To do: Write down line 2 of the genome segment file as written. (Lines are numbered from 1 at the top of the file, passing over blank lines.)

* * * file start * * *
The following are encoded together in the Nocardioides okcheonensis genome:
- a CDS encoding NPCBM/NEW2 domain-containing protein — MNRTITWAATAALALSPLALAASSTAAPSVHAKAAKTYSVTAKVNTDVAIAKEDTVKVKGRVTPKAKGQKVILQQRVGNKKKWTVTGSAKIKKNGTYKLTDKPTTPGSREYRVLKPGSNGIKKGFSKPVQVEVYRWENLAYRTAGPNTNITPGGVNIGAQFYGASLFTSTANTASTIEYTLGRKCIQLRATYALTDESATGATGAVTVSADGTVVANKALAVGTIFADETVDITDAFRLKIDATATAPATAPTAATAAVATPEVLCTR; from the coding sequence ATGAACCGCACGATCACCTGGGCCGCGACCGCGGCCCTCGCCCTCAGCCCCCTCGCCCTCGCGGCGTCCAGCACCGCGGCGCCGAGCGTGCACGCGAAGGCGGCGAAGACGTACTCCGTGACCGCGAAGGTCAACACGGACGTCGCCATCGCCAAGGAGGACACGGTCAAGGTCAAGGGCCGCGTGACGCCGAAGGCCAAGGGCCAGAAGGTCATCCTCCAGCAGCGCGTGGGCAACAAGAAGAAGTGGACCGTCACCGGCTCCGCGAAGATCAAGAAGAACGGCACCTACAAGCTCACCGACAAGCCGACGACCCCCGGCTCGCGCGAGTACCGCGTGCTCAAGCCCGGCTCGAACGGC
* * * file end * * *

- a CDS encoding NPCBM/NEW2 domain-containing protein — MNRTITWAATAALALSPLALAASSTAAPSVHAKAAKTYSVTAKVNTDVAIAKEDTVKVKGRVTPKAKGQKVILQQRVGNKKKWTVTGSAKIKKNGTYKLTDKPTTPGSREYRVLKPGSNGIKKGFSKPVQVEVYRWENLAYRTAGPNTNITPGGVNIGAQFYGASLFTSTANTASTIEYTLGRKCIQLRATYALTDESATGATGAVTVSADGTVVANKALAVGTIFADETVDITDAFRLKIDATATAPATAPTAATAAVATPEVLCTR; from the coding sequence ATGAACCGCACGATCACCTGGGCCGCGACCGCGGCCCTCGCCCTCAGCCCCCTCGCCCTCGCGGCGTCCAGCACCGCGGCGCCGAGCGTGCACGCGAAGGCGGCGAAGACGTACTCCGTGACCGCGAAGGTCAACACGGACGTCGCCATCGCCAAGGAGGACACGGTCAAGGTCAAGGGCCGCGTGACGCCGAAGGCCAAGGGCCAGAAGGTCATCCTCCAGCAGCGCGTGGGCAACAAGAAGAAGTGGACCGTCACCGGCTCCGCGAAGATCAAGAAGAACGGCACCTACAAGCTCACCGACAAGCCGACGACCCCCGGCTCGCGCGAGTACCGCGTGCTCAAGCCCGGCTCGAACGGC